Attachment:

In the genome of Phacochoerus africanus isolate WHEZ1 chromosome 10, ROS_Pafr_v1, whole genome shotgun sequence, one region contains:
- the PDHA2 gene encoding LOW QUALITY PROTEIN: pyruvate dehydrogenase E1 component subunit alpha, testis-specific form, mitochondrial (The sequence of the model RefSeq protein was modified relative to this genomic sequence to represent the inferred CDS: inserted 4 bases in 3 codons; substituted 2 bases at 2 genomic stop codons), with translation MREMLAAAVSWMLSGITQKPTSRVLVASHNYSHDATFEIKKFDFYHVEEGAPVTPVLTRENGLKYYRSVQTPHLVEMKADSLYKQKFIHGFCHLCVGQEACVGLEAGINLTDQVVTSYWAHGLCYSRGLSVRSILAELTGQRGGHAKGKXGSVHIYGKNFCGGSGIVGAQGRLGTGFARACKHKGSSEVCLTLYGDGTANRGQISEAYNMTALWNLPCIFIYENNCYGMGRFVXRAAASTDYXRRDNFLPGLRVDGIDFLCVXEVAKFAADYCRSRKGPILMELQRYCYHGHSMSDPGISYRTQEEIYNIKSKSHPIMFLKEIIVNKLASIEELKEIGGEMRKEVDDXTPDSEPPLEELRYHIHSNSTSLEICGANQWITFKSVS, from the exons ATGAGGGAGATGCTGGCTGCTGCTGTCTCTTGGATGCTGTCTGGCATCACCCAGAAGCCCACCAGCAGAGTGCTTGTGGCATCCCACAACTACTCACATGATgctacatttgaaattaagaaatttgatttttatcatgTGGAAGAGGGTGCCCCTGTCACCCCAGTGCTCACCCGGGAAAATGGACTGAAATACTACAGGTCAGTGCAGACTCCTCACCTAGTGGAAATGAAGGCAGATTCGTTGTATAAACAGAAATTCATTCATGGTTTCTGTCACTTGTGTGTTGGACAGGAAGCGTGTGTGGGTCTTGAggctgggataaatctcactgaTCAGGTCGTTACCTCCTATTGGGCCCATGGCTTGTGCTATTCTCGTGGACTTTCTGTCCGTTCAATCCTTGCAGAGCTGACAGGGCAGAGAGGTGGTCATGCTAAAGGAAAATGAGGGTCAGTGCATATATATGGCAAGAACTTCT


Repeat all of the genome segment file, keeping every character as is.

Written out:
In the genome of Phacochoerus africanus isolate WHEZ1 chromosome 10, ROS_Pafr_v1, whole genome shotgun sequence, one region contains:
- the PDHA2 gene encoding LOW QUALITY PROTEIN: pyruvate dehydrogenase E1 component subunit alpha, testis-specific form, mitochondrial (The sequence of the model RefSeq protein was modified relative to this genomic sequence to represent the inferred CDS: inserted 4 bases in 3 codons; substituted 2 bases at 2 genomic stop codons), with translation MREMLAAAVSWMLSGITQKPTSRVLVASHNYSHDATFEIKKFDFYHVEEGAPVTPVLTRENGLKYYRSVQTPHLVEMKADSLYKQKFIHGFCHLCVGQEACVGLEAGINLTDQVVTSYWAHGLCYSRGLSVRSILAELTGQRGGHAKGKXGSVHIYGKNFCGGSGIVGAQGRLGTGFARACKHKGSSEVCLTLYGDGTANRGQISEAYNMTALWNLPCIFIYENNCYGMGRFVXRAAASTDYXRRDNFLPGLRVDGIDFLCVXEVAKFAADYCRSRKGPILMELQRYCYHGHSMSDPGISYRTQEEIYNIKSKSHPIMFLKEIIVNKLASIEELKEIGGEMRKEVDDXTPDSEPPLEELRYHIHSNSTSLEICGANQWITFKSVS, from the exons ATGAGGGAGATGCTGGCTGCTGCTGTCTCTTGGATGCTGTCTGGCATCACCCAGAAGCCCACCAGCAGAGTGCTTGTGGCATCCCACAACTACTCACATGATgctacatttgaaattaagaaatttgatttttatcatgTGGAAGAGGGTGCCCCTGTCACCCCAGTGCTCACCCGGGAAAATGGACTGAAATACTACAGGTCAGTGCAGACTCCTCACCTAGTGGAAATGAAGGCAGATTCGTTGTATAAACAGAAATTCATTCATGGTTTCTGTCACTTGTGTGTTGGACAGGAAGCGTGTGTGGGTCTTGAggctgggataaatctcactgaTCAGGTCGTTACCTCCTATTGGGCCCATGGCTTGTGCTATTCTCGTGGACTTTCTGTCCGTTCAATCCTTGCAGAGCTGACAGGGCAGAGAGGTGGTCATGCTAAAGGAAAATGAGGGTCAGTGCATATATATGGCAAGAACTTCT